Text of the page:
It's hard to imagine how an outlying settlement in the wild west Australia has become a blooming city today.
From a modern perspective, it's a usual pedestrian bridge, but it just fits there, and fits that deep blue sky of a summer day in Southern Hemisphere.
Nothing more exciting than writing about my last trip right before the emergence of COVID, while I’m planning for my first major trip after 2 years of turmoil. I can hear the familiar travel songs rhyming in my mind, flashing back the good times of spring years.
I arrived there for a short business trip, which was the first time ever I experienced a summer December with 40°C atmosphere in the afternoon. However, that hotness was bearable enough due to its low humidity, and morning / evening was still breezy. Of course, we all didn’t know anything about the impending COVID tsunami that would lock us for 2 years, while Perth had been one of the strictest cities in the world for its pandemic regulations.
The first thing was to settle down in my hotel and to take a stroll around the CBD. The CBD of Perth isn’t actually expansive and doesn’t give a busy, bustling impression; it’s pretty chilling and cars are not filling up the streets.
The route from my hotel to the office reminded me of my time in Berlin, because they resembled in direction: from Wellington St via Milligan St to Saint Georges Terrace is like navigating from Gat Point Charlie Hotel to Charlottenstraße.
It didn’t take much time for me to reach Elizabeth Quay, the spotlight of Perth. The place features 110m-long Elizabeth Quay Bridge, drawing a charming curve crossing the Swan River inlet.
Also not forget to mention the First Contact Sculpture, an aluminium artwork by Laurel Nannup - a renowned Noongar artist. Noongar is the native local of Perth, and the sculpture depicts the arrival of European settlers to this land, whom the Noongar believed to be their ancestor returning from the sea.
Quite a number of Perth place names are from Noongar language, for example, those with -up suffix: Karrinyup, Gwelup, or Booragoon, Mirrabooka.
I started to backtrack and took a long walk via Kings Park to approach Narrows Bridge, in order to reach the other river bank. Of course, I couldn’t miss the golden lights casting over the glamourous buildings at that time, as well as some landmark such as the Barracks Arch on the Elder St.
…and crossed some underpass:
One more time the sun had his job - scene lighting - done well, as if the only thing I needed to do was to click the shoot release button. The Narrows Bridge offers a perfect vantage point towards Kings Park and Point Lewis Rotary - where I had one of the most interesting photos ever.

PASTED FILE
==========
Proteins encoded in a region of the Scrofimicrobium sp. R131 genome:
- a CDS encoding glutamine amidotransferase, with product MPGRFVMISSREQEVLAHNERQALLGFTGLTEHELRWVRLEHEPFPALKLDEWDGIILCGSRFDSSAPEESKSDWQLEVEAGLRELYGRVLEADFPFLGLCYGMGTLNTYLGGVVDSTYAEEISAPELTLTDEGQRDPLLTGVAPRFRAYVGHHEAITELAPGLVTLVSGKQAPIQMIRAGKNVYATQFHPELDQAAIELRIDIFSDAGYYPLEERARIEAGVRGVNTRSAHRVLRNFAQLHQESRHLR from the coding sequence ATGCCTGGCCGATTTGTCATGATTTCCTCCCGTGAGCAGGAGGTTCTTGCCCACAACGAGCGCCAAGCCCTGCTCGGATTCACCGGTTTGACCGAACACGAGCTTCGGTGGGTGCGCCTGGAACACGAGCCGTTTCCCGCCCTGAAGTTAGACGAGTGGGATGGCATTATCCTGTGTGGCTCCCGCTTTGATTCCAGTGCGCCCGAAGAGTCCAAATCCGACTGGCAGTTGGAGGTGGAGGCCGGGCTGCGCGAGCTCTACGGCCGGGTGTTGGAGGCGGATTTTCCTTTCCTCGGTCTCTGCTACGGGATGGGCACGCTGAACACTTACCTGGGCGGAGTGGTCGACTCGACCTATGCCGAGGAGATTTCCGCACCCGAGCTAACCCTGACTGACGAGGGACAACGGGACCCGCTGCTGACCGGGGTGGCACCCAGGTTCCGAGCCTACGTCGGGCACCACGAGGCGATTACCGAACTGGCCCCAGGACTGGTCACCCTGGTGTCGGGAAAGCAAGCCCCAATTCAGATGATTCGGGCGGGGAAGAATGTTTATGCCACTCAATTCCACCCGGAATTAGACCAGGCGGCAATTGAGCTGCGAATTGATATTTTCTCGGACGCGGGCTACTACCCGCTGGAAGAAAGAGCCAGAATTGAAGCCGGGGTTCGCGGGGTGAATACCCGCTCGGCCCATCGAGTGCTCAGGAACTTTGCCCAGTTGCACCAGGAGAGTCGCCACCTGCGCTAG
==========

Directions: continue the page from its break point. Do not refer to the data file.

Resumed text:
…introducing the photo of Point Lewis Rotary, where motion was captured in stillness:
Climbed the bridge and then descended back, sunshine gradually grew its sweetness, grooming a perfect dusk.
On the other side of Swan River we can have a panoramic view of the city skyline and pamper ourselves with some tranquil time, feeding the seagulls or practising frisbee with your beloved puppies.
I had a random chitchat with an elder woman contemplating about life while waiting for the last sun rays of the day. A hopeful person camping his tripod for a long exposure shot of the skyscrapers.
Almost I forgot about Christmas. A business trip that’s placed before my long year-end leave, but it’s a treasured experience to let myself deviate from my annual hibernation schedule. I and my colleagues talked about the various exotic trips in that year, how we did feel about a wanderlust life, and it was so 2019, so normal that we would refer to it as the old normal.
I usually spent my time after work going to Elizabeth Quay, and totally mesmerized by the shadow dance illustrated by Spanda. It seemed lacking some excitement under direct sunlight, however, Spanda at sunset was a different story of impressiveness.
At the same time I could have a different viewpoint for the quay bridge, a perfect place for wide-angle shots that incites the feeling of being an infinitesimal creature in this universe.
Oh how come I could miss the glittering reindeer from that sunny land?
I spent my last morning in Perth traveling to Heirisson Island, and that actually costed me a terrible flight back and a few sick days due to sunstroke. It was nice though, and for the first time ever in life I could meet some kangaroos. The island is quiet and occupied by some animal families, without many human in sight.
At the time of writing this post, I feel less carefree than the old me 3 years ago. And even less if comparing to that youthful person of early 20s. Perhaps the next trip can be a temporary cure to my daily lack of excitement, and, all the best for all of us, after going through all hard time.
This post is a part of the Australia series.Written in April 2022 © Zuyet Awarmatik.
Zuyet Awarmatrip is a subsidiary identity within the personal ecosystem of Zuyet Awarmatik, focusing on travel and photography.
A Vietnamese usually regarding himself as a carefree solo Eastern backpacker, alongside with his main profession as a UX engineer. Neither being a freelancer nor a digital nomad, this website is built for the purpose of recording his life experience and happenings instead of letting them go into oblivion. He hopes these photos here shall always deliver the colorfulness of this worldly reality.
“above the time” by IU
The song was the sequel of You and I, almost 8 years after the first release. Life is like a spiral, things will look similar, but better.